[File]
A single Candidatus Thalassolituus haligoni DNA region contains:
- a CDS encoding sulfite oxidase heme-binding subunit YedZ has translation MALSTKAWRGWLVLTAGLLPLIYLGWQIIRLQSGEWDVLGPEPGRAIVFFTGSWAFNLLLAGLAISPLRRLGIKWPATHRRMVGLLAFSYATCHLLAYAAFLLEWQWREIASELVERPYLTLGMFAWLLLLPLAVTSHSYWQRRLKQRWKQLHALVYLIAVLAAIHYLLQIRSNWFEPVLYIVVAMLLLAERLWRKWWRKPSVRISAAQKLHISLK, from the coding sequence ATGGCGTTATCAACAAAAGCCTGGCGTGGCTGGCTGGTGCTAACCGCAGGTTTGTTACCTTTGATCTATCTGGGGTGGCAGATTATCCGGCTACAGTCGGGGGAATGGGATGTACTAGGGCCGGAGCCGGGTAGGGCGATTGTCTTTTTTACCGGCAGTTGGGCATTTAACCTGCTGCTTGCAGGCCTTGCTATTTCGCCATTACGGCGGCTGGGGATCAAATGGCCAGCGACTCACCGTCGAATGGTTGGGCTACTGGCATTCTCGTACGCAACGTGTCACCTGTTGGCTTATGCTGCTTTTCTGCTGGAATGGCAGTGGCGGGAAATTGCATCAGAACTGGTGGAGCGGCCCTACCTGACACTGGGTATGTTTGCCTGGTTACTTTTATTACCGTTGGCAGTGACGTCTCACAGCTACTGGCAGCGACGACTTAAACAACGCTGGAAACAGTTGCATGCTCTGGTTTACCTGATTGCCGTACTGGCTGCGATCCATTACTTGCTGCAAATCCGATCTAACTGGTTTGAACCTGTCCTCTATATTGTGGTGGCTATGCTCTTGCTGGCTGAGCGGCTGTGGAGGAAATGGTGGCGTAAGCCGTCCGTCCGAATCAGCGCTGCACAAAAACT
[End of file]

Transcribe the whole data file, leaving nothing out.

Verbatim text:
A single Candidatus Thalassolituus haligoni DNA region contains:
- a CDS encoding sulfite oxidase heme-binding subunit YedZ has translation MALSTKAWRGWLVLTAGLLPLIYLGWQIIRLQSGEWDVLGPEPGRAIVFFTGSWAFNLLLAGLAISPLRRLGIKWPATHRRMVGLLAFSYATCHLLAYAAFLLEWQWREIASELVERPYLTLGMFAWLLLLPLAVTSHSYWQRRLKQRWKQLHALVYLIAVLAAIHYLLQIRSNWFEPVLYIVVAMLLLAERLWRKWWRKPSVRISAAQKLHISLK, from the coding sequence ATGGCGTTATCAACAAAAGCCTGGCGTGGCTGGCTGGTGCTAACCGCAGGTTTGTTACCTTTGATCTATCTGGGGTGGCAGATTATCCGGCTACAGTCGGGGGAATGGGATGTACTAGGGCCGGAGCCGGGTAGGGCGATTGTCTTTTTTACCGGCAGTTGGGCATTTAACCTGCTGCTTGCAGGCCTTGCTATTTCGCCATTACGGCGGCTGGGGATCAAATGGCCAGCGACTCACCGTCGAATGGTTGGGCTACTGGCATTCTCGTACGCAACGTGTCACCTGTTGGCTTATGCTGCTTTTCTGCTGGAATGGCAGTGGCGGGAAATTGCATCAGAACTGGTGGAGCGGCCCTACCTGACACTGGGTATGTTTGCCTGGTTACTTTTATTACCGTTGGCAGTGACGTCTCACAGCTACTGGCAGCGACGACTTAAACAACGCTGGAAACAGTTGCATGCTCTGGTTTACCTGATTGCCGTACTGGCTGCGATCCATTACTTGCTGCAAATCCGATCTAACTGGTTTGAACCTGTCCTCTATATTGTGGTGGCTATGCTCTTGCTGGCTGAGCGGCTGTGGAGGAAATGGTGGCGTAAGCCGTCCGTCCGAATCAGCGCTGCACAAAAACT